How Learning Objectives Guide eLearning Development

September 10, 2021

Introduction

When writing an eLearning course, one of the most difficult parts is deciding what success even looks like. Often, we approach eLearning as “I know that all my employees need to know about sexual harassment, so they don’t do it”, and we think this is enough direction to get started. But is it? Is it enough to “know” about something to direct behavior?

Let’s look at two different course outlines for a sexual harassment course:

Comparing Two Approaches to a Sexual Harassment Training

Information Dump Approach Objective-Based Approach

Welcome to this course on Sexual Harassment

This is what sexual harassment is

This is the different between harassment and quid-quo-pro

This is what to do if you see sexual harassment

Please don’t sexually harass

10-question quiz

Targeted Behavior Change: Read this scenario we see commonly around here. Do you think it’s sexual harassment? Yes, it is. We have a problem with this at our company.

Knowledge: This is what sexual harassment is. Brief. To the point.

Targeted Behavior Change: This is the most common sexual harassment we are currently seeing.

Attitude Focus: This is why sexual harassment is awful. It’s bad for harassers, victims, the company… watch this very motivational video from an ex-harasser and a victim.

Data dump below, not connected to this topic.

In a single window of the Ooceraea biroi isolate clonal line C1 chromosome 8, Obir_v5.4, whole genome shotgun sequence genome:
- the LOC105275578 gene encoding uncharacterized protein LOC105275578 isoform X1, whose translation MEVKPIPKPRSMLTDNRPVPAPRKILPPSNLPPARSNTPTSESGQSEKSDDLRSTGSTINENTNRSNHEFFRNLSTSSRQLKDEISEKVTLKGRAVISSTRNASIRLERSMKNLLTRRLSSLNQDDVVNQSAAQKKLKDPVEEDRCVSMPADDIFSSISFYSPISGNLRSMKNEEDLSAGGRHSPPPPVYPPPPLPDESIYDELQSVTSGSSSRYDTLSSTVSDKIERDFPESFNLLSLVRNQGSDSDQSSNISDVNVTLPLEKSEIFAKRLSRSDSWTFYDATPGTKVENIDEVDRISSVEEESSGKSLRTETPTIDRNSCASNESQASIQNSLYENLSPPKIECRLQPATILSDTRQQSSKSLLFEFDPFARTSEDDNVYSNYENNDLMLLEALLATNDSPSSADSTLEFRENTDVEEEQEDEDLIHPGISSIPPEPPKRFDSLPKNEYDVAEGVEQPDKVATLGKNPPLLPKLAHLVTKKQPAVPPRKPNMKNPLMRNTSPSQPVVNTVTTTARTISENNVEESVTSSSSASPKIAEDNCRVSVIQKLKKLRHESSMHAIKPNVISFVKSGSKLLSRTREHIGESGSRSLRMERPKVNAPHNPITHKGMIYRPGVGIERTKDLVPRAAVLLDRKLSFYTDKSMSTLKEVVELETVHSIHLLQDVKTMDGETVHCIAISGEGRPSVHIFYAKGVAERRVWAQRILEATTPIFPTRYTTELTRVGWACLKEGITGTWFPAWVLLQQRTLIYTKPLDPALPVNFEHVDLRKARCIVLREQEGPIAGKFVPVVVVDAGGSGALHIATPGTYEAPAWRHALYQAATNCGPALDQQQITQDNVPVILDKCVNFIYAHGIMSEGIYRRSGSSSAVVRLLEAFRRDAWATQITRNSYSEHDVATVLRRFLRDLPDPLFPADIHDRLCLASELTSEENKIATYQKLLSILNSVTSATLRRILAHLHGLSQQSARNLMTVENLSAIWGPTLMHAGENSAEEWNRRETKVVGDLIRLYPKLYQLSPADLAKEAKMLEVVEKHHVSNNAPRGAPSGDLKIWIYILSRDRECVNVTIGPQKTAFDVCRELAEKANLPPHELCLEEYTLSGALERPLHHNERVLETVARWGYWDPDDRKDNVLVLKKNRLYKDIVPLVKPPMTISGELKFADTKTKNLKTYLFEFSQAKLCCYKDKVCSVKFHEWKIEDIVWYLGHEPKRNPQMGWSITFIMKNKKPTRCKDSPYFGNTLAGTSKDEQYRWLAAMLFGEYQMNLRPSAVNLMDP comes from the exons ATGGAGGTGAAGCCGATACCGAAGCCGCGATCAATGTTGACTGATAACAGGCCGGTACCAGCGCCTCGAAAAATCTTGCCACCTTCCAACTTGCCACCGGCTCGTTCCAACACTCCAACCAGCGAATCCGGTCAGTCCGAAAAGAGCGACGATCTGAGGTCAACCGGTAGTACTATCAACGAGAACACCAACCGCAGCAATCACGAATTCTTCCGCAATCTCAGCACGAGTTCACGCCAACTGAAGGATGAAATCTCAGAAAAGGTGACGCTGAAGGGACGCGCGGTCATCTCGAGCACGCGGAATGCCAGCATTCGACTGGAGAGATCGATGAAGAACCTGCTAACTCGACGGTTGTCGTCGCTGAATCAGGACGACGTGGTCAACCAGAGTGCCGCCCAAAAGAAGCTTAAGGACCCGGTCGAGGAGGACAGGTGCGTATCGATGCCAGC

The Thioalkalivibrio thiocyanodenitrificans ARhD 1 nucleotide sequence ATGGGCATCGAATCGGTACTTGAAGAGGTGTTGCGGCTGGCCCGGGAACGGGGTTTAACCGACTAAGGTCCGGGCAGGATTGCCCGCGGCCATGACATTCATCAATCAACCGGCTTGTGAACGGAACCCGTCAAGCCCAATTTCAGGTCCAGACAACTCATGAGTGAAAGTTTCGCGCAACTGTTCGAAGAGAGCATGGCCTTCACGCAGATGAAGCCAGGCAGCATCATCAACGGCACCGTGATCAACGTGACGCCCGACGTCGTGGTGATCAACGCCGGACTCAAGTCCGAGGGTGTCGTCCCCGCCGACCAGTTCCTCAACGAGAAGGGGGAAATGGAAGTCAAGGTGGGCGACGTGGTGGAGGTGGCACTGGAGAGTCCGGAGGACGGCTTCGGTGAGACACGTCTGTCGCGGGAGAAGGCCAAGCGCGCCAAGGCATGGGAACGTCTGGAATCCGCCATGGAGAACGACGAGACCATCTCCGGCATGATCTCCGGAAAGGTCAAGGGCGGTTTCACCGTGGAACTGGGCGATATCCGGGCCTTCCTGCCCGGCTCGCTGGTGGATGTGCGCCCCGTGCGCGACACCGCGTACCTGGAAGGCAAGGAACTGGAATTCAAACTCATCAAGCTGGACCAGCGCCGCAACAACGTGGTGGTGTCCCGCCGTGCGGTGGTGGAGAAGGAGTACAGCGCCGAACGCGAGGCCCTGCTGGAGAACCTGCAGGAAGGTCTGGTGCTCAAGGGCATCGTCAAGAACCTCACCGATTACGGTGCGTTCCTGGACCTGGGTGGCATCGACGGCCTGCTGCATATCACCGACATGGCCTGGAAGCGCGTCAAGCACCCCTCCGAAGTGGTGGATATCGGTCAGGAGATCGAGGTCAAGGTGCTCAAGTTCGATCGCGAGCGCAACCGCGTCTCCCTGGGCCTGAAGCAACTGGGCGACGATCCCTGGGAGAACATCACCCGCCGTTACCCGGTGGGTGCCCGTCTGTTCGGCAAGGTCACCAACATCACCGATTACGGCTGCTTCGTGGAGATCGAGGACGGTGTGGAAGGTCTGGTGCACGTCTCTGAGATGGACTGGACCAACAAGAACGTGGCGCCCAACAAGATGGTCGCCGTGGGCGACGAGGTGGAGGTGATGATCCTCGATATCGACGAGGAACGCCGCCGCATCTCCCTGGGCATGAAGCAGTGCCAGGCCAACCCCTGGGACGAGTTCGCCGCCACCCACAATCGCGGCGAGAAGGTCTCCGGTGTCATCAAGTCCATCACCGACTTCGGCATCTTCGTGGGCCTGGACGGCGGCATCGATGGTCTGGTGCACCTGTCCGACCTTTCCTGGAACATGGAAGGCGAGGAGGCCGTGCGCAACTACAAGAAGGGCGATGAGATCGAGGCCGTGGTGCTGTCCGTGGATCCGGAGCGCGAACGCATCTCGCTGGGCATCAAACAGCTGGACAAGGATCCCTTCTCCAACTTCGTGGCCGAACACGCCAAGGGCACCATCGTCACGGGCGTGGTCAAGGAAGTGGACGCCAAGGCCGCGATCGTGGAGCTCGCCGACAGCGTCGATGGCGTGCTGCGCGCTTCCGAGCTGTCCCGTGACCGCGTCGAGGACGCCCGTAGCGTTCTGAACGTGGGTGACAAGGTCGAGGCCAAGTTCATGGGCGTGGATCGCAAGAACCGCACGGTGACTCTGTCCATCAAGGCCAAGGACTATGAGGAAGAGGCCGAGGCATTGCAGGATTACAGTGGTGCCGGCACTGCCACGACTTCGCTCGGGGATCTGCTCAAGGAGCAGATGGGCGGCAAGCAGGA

Targeted Behavior Change: Read this scenario. What would you do if you saw this type of behavior? Was it harassment? Should you report it? Yes, you should! This was harassment and should be reported.

Knowledge: This is what to do if you see sexual harassment.

Attitude Focus: This is not who we are. Don’t sexually harass.

What was different here?

  • The information dump was not targeted to issues at the company.
  • The information dump didn’t include scenarios and decision making.
  • The objective-based approach thought about what the learner needed to learn, do, and feel to not sexually harass. The objective-based approach didn’t rely on a quiz for engagement.
  • The objective-based approach is much more likely to change behavior and accomplish the goal because it focused on the issue from multiple angles.

The big difference you may not have seen here was that the objective-based approach was more thoughtful and time consuming to put together. Designing and developing it would require more time too. The instructional designer would have to ask questions about the top issues, most common scenarios, and put together motivational video content to help learners “feel the issue”, rather than just learn about it.

Because objective-based design takes more time, it’s often not used. Most projects are okay with lower quality to push something out quickly. We argue that if you do not consider thoughtful objectives in your eLearning development, your course may completely fail. This is a waste of everyone’s time. Your time, the eLearning developer’s time, and the learners. It goes back to the age-old argument “what’s the point of doing something if you’re not going to do it right?”

Developing eLearning with Objectives

First, let’s talk about what learning objective is. A learning objective is NOT a list of what is being covered in a course/training.

A learning objective is a small goal of what the learning will know, do, or feel differently after completing the course.

Here’s how we classify learning objectives:

Educational Objective